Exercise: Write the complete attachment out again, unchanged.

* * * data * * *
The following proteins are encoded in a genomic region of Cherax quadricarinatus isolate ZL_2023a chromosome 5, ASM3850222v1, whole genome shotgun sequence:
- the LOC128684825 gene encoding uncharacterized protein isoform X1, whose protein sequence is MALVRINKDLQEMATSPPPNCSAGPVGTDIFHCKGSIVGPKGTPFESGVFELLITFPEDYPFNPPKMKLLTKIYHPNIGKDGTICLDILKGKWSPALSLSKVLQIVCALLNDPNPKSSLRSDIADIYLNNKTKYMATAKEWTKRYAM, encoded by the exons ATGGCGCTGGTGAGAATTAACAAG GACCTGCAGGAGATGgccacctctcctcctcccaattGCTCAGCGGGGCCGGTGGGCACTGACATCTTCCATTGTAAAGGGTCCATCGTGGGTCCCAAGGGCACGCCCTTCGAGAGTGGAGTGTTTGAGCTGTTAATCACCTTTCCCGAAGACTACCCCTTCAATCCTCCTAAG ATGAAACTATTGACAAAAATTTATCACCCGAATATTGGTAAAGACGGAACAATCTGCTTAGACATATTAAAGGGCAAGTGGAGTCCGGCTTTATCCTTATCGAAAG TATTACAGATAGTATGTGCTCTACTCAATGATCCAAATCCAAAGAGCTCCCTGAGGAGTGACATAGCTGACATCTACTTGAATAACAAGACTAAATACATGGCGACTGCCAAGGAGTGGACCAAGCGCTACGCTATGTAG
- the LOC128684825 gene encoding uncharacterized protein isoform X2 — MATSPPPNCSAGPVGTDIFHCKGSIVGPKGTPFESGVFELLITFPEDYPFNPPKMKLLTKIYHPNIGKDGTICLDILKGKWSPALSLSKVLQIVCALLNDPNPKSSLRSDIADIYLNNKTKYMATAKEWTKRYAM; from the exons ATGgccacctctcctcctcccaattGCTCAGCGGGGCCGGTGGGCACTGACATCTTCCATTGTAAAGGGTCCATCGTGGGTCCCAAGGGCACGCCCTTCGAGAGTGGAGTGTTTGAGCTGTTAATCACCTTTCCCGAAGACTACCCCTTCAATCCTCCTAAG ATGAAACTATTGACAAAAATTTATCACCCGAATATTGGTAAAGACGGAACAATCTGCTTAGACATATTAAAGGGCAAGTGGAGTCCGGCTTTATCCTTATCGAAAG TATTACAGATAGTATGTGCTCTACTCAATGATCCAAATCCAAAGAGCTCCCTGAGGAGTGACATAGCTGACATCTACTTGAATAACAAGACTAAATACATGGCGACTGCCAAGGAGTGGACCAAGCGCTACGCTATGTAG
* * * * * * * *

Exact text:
The following proteins are encoded in a genomic region of Cherax quadricarinatus isolate ZL_2023a chromosome 5, ASM3850222v1, whole genome shotgun sequence:
- the LOC128684825 gene encoding uncharacterized protein isoform X1, whose protein sequence is MALVRINKDLQEMATSPPPNCSAGPVGTDIFHCKGSIVGPKGTPFESGVFELLITFPEDYPFNPPKMKLLTKIYHPNIGKDGTICLDILKGKWSPALSLSKVLQIVCALLNDPNPKSSLRSDIADIYLNNKTKYMATAKEWTKRYAM, encoded by the exons ATGGCGCTGGTGAGAATTAACAAG GACCTGCAGGAGATGgccacctctcctcctcccaattGCTCAGCGGGGCCGGTGGGCACTGACATCTTCCATTGTAAAGGGTCCATCGTGGGTCCCAAGGGCACGCCCTTCGAGAGTGGAGTGTTTGAGCTGTTAATCACCTTTCCCGAAGACTACCCCTTCAATCCTCCTAAG ATGAAACTATTGACAAAAATTTATCACCCGAATATTGGTAAAGACGGAACAATCTGCTTAGACATATTAAAGGGCAAGTGGAGTCCGGCTTTATCCTTATCGAAAG TATTACAGATAGTATGTGCTCTACTCAATGATCCAAATCCAAAGAGCTCCCTGAGGAGTGACATAGCTGACATCTACTTGAATAACAAGACTAAATACATGGCGACTGCCAAGGAGTGGACCAAGCGCTACGCTATGTAG
- the LOC128684825 gene encoding uncharacterized protein isoform X2 — MATSPPPNCSAGPVGTDIFHCKGSIVGPKGTPFESGVFELLITFPEDYPFNPPKMKLLTKIYHPNIGKDGTICLDILKGKWSPALSLSKVLQIVCALLNDPNPKSSLRSDIADIYLNNKTKYMATAKEWTKRYAM; from the exons ATGgccacctctcctcctcccaattGCTCAGCGGGGCCGGTGGGCACTGACATCTTCCATTGTAAAGGGTCCATCGTGGGTCCCAAGGGCACGCCCTTCGAGAGTGGAGTGTTTGAGCTGTTAATCACCTTTCCCGAAGACTACCCCTTCAATCCTCCTAAG ATGAAACTATTGACAAAAATTTATCACCCGAATATTGGTAAAGACGGAACAATCTGCTTAGACATATTAAAGGGCAAGTGGAGTCCGGCTTTATCCTTATCGAAAG TATTACAGATAGTATGTGCTCTACTCAATGATCCAAATCCAAAGAGCTCCCTGAGGAGTGACATAGCTGACATCTACTTGAATAACAAGACTAAATACATGGCGACTGCCAAGGAGTGGACCAAGCGCTACGCTATGTAG